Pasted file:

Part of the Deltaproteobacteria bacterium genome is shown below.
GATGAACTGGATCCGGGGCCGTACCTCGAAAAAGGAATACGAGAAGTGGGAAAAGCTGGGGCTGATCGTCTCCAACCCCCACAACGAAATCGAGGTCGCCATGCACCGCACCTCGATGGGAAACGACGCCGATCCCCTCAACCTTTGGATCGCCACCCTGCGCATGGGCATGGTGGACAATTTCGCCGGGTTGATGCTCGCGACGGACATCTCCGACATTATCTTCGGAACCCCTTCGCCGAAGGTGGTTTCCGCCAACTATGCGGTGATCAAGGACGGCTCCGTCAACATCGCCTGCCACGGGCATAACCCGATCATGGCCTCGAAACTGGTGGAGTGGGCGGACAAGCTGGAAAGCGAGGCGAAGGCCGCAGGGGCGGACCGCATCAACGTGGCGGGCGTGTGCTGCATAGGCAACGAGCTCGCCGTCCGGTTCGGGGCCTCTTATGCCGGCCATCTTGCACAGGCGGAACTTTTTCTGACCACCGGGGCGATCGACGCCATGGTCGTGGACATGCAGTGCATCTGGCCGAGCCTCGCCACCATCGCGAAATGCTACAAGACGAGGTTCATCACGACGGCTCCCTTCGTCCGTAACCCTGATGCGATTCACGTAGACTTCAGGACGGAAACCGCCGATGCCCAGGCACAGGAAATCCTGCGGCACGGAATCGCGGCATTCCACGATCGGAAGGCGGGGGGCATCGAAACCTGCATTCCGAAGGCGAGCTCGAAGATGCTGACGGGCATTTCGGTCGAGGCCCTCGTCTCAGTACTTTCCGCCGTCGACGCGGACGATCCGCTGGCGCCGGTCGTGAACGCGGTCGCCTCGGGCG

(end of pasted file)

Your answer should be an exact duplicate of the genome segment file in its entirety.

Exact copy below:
Part of the Deltaproteobacteria bacterium genome is shown below.
GATGAACTGGATCCGGGGCCGTACCTCGAAAAAGGAATACGAGAAGTGGGAAAAGCTGGGGCTGATCGTCTCCAACCCCCACAACGAAATCGAGGTCGCCATGCACCGCACCTCGATGGGAAACGACGCCGATCCCCTCAACCTTTGGATCGCCACCCTGCGCATGGGCATGGTGGACAATTTCGCCGGGTTGATGCTCGCGACGGACATCTCCGACATTATCTTCGGAACCCCTTCGCCGAAGGTGGTTTCCGCCAACTATGCGGTGATCAAGGACGGCTCCGTCAACATCGCCTGCCACGGGCATAACCCGATCATGGCCTCGAAACTGGTGGAGTGGGCGGACAAGCTGGAAAGCGAGGCGAAGGCCGCAGGGGCGGACCGCATCAACGTGGCGGGCGTGTGCTGCATAGGCAACGAGCTCGCCGTCCGGTTCGGGGCCTCTTATGCCGGCCATCTTGCACAGGCGGAACTTTTTCTGACCACCGGGGCGATCGACGCCATGGTCGTGGACATGCAGTGCATCTGGCCGAGCCTCGCCACCATCGCGAAATGCTACAAGACGAGGTTCATCACGACGGCTCCCTTCGTCCGTAACCCTGATGCGATTCACGTAGACTTCAGGACGGAAACCGCCGATGCCCAGGCACAGGAAATCCTGCGGCACGGAATCGCGGCATTCCACGATCGGAAGGCGGGGGGCATCGAAACCTGCATTCCGAAGGCGAGCTCGAAGATGCTGACGGGCATTTCGGTCGAGGCCCTCGTCTCAGTACTTTCCGCCGTCGACGCGGACGATCCGCTGGCGCCGGTCGTGAACGCGGTCGCCTCGGGCG